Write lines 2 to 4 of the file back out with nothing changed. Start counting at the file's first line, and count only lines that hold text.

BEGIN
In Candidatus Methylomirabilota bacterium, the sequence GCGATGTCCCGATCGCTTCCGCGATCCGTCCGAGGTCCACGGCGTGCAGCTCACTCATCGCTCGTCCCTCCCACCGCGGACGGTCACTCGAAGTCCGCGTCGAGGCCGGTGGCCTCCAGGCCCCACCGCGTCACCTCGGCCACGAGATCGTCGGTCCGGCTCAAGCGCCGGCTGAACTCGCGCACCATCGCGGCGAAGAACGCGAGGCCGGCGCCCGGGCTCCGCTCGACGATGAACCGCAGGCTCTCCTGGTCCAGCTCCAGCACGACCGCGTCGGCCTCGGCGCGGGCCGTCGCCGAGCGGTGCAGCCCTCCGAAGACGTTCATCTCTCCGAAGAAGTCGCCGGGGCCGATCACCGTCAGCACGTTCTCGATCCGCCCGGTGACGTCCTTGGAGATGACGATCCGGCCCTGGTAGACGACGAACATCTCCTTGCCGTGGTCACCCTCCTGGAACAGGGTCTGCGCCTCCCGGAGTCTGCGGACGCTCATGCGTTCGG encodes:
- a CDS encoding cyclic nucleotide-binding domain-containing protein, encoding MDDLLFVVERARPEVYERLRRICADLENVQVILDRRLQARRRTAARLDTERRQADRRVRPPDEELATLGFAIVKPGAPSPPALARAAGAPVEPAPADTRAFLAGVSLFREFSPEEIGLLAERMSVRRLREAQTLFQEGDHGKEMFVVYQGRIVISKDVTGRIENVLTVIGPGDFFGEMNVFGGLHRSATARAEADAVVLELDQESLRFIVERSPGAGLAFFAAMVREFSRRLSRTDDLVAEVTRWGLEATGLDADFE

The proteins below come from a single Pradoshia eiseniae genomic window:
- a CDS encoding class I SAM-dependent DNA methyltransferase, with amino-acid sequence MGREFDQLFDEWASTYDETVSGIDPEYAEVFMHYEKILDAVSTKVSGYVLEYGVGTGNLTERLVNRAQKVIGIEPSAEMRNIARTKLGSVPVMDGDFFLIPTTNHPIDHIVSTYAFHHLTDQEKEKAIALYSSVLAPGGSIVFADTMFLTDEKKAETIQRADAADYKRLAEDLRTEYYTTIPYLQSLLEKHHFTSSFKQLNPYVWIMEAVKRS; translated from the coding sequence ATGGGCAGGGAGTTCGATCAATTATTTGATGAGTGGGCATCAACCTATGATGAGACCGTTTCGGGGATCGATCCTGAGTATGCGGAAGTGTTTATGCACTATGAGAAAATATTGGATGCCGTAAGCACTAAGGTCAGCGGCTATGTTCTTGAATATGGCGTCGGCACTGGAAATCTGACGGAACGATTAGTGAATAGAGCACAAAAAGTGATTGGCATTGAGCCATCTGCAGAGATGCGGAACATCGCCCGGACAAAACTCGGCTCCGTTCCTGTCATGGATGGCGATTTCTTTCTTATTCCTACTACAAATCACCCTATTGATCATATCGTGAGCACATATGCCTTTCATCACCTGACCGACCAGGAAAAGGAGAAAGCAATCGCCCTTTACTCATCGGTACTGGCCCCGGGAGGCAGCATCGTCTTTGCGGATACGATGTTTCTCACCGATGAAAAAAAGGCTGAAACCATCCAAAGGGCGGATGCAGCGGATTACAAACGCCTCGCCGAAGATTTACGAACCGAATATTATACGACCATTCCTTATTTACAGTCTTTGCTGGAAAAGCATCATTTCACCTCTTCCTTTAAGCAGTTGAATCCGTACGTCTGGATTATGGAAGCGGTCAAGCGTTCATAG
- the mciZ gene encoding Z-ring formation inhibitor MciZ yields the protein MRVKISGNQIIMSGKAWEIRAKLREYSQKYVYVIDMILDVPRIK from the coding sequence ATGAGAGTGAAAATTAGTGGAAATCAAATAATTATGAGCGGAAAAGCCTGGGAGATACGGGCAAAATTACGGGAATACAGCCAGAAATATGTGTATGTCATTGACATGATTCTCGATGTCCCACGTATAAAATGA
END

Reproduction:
- a CDS encoding cyclic nucleotide-binding domain-containing protein, encoding MDDLLFVVERARPEVYERLRRICADLENVQVILDRRLQARRRTAARLDTERRQADRRVRPPDEELATLGFAIVKPGAPSPPALARAAGAPVEPAPADTRAFLAGVSLFREFSPEEIGLLAERMSVRRLREAQTLFQEGDHGKEMFVVYQGRIVISKDVTGRIENVLTVIGPGDFFGEMNVFGGLHRSATARAEADAVVLELDQESLRFIVERSPGAGLAFFAAMVREFSRRLSRTDDLVAEVTRWGLEATGLDADFE

The proteins below come from a single Pradoshia eiseniae genomic window:
- a CDS encoding class I SAM-dependent DNA methyltransferase, with amino-acid sequence MGREFDQLFDEWASTYDETVSGIDPEYAEVFMHYEKILDAVSTKVSGYVLEYGVGTGNLTERLVNRAQKVIGIEPSAEMRNIARTKLGSVPVMDGDFFLIPTTNHPIDHIVSTYAFHHLTDQEKEKAIALYSSVLAPGGSIVFADTMFLTDEKKAETIQRADAADYKRLAEDLRTEYYTTIPYLQSLLEKHHFTSSFKQLNPYVWIMEAVKRS; translated from the coding sequence ATGGGCAGGGAGTTCGATCAATTATTTGATGAGTGGGCATCAACCTATGATGAGACCGTTTCGGGGATCGATCCTGAGTATGCGGAAGTGTTTATGCACTATGAGAAAATATTGGATGCCGTAAGCACTAAGGTCAGCGGCTATGTTCTTGAATATGGCGTCGGCACTGGAAATCTGACGGAACGATTAGTGAATAGAGCACAAAAAGTGATTGGCATTGAGCCATCTGCAGAGATGCGGAACATCGCCCGGACAAAACTCGGCTCCGTTCCTGTCATGGATGGCGATTTCTTTCTTATTCCTACTACAAATCACCCTATTGATCATATCGTGAGCACATATGCCTTTCATCACCTGACCGACCAGGAAAAGGAGAAAGCAATCGCCCTTTACTCATCGGTACTGGCCCCGGGAGGCAGCATCGTCTTTGCGGATACGATGTTTCTCACCGATGAAAAAAAGGCTGAAACCATCCAAAGGGCGGATGCAGCGGATTACAAACGCCTCGCCGAAGATTTACGAACCGAATATTATACGACCATTCCTTATTTACAGTCTTTGCTGGAAAAGCATCATTTCACCTCTTCCTTTAAGCAGTTGAATCCGTACGTCTGGATTATGGAAGCGGTCAAGCGTTCATAG